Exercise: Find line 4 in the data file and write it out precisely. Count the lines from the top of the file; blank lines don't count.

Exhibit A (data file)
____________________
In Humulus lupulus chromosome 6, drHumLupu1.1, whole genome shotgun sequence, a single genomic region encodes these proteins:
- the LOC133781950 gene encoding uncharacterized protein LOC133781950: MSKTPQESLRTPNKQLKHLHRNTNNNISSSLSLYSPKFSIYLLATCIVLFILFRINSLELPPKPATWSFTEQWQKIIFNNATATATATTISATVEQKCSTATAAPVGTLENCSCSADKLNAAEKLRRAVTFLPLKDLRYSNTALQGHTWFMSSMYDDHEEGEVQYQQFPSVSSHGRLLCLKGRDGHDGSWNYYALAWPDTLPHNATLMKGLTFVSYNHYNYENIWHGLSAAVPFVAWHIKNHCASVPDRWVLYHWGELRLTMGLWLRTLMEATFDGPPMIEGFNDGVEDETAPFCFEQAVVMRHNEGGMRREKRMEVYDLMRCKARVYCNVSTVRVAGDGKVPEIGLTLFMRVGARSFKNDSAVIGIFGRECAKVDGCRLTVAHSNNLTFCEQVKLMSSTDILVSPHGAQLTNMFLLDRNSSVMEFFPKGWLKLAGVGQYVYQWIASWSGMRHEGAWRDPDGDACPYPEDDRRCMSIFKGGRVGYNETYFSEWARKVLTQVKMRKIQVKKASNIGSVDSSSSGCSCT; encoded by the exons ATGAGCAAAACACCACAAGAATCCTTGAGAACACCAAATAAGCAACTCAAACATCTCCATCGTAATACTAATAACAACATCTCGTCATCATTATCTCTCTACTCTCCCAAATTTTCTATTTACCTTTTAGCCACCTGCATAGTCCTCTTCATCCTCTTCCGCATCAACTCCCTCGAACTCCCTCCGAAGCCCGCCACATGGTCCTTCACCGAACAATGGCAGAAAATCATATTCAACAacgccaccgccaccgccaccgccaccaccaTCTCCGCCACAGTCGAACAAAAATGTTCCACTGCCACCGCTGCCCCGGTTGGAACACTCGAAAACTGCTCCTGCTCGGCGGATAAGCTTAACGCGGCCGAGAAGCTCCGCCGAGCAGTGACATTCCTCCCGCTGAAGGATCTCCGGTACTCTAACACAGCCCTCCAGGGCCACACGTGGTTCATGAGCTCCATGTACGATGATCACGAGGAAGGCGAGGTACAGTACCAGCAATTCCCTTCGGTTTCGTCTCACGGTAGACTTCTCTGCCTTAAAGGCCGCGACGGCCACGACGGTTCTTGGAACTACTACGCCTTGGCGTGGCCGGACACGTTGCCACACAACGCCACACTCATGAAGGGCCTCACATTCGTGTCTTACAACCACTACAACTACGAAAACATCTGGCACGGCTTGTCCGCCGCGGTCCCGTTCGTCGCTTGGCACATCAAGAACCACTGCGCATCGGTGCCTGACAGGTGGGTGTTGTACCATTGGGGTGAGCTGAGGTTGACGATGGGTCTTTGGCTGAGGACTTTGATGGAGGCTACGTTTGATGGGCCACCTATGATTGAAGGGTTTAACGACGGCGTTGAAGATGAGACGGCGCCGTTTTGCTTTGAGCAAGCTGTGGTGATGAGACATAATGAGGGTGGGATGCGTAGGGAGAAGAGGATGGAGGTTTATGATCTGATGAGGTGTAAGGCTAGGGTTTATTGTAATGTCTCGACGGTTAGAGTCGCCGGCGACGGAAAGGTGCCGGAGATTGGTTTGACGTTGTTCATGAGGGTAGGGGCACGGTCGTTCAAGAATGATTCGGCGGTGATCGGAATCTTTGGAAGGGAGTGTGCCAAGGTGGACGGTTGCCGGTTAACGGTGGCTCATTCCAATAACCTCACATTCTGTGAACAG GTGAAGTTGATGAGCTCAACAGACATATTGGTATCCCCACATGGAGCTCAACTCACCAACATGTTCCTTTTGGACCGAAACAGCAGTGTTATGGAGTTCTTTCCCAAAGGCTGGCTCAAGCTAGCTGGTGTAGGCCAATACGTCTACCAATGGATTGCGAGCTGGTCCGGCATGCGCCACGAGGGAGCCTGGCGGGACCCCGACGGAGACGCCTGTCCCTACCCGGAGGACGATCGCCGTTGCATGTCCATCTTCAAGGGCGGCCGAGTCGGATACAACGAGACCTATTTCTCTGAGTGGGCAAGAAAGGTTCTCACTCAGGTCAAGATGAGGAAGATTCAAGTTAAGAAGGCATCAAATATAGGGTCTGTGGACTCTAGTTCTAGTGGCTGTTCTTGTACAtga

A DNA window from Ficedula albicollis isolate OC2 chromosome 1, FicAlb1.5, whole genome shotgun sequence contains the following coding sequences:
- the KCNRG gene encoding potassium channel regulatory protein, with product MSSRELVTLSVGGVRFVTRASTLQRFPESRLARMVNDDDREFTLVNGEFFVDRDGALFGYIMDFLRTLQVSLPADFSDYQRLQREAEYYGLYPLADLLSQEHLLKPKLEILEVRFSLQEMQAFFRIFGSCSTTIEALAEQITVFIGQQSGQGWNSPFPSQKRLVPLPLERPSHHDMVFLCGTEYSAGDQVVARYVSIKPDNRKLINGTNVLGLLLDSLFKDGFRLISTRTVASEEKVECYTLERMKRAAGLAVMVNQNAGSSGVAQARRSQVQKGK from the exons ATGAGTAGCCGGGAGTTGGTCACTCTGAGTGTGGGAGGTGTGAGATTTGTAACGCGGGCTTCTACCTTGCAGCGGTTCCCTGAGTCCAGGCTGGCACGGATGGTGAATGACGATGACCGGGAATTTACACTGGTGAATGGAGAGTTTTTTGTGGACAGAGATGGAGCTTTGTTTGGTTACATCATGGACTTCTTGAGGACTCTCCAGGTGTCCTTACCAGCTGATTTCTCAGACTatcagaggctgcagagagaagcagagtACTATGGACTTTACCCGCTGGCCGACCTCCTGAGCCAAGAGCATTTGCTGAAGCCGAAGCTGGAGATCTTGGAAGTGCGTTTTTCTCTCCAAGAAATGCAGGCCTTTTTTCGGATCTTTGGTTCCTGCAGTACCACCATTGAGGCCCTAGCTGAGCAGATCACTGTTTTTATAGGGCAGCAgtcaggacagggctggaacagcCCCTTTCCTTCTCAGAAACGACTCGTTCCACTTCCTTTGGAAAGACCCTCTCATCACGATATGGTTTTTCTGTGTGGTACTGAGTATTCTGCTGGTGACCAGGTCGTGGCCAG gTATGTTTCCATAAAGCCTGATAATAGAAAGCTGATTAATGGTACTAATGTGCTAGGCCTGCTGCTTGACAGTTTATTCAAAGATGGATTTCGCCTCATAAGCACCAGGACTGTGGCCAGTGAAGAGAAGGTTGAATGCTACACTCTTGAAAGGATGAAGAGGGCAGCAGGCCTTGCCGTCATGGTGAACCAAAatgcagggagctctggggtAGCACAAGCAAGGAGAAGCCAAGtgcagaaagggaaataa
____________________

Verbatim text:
- the KCNRG gene encoding potassium channel regulatory protein, with product MSSRELVTLSVGGVRFVTRASTLQRFPESRLARMVNDDDREFTLVNGEFFVDRDGALFGYIMDFLRTLQVSLPADFSDYQRLQREAEYYGLYPLADLLSQEHLLKPKLEILEVRFSLQEMQAFFRIFGSCSTTIEALAEQITVFIGQQSGQGWNSPFPSQKRLVPLPLERPSHHDMVFLCGTEYSAGDQVVARYVSIKPDNRKLINGTNVLGLLLDSLFKDGFRLISTRTVASEEKVECYTLERMKRAAGLAVMVNQNAGSSGVAQARRSQVQKGK from the exons ATGAGTAGCCGGGAGTTGGTCACTCTGAGTGTGGGAGGTGTGAGATTTGTAACGCGGGCTTCTACCTTGCAGCGGTTCCCTGAGTCCAGGCTGGCACGGATGGTGAATGACGATGACCGGGAATTTACACTGGTGAATGGAGAGTTTTTTGTGGACAGAGATGGAGCTTTGTTTGGTTACATCATGGACTTCTTGAGGACTCTCCAGGTGTCCTTACCAGCTGATTTCTCAGACTatcagaggctgcagagagaagcagagtACTATGGACTTTACCCGCTGGCCGACCTCCTGAGCCAAGAGCATTTGCTGAAGCCGAAGCTGGAGATCTTGGAAGTGCGTTTTTCTCTCCAAGAAATGCAGGCCTTTTTTCGGATCTTTGGTTCCTGCAGTACCACCATTGAGGCCCTAGCTGAGCAGATCACTGTTTTTATAGGGCAGCAgtcaggacagggctggaacagcCCCTTTCCTTCTCAGAAACGACTCGTTCCACTTCCTTTGGAAAGACCCTCTCATCACGATATGGTTTTTCTGTGTGGTACTGAGTATTCTGCTGGTGACCAGGTCGTGGCCAG gTATGTTTCCATAAAGCCTGATAATAGAAAGCTGATTAATGGTACTAATGTGCTAGGCCTGCTGCTTGACAGTTTATTCAAAGATGGATTTCGCCTCATAAGCACCAGGACTGTGGCCAGTGAAGAGAAGGTTGAATGCTACACTCTTGAAAGGATGAAGAGGGCAGCAGGCCTTGCCGTCATGGTGAACCAAAatgcagggagctctggggtAGCACAAGCAAGGAGAAGCCAAGtgcagaaagggaaataa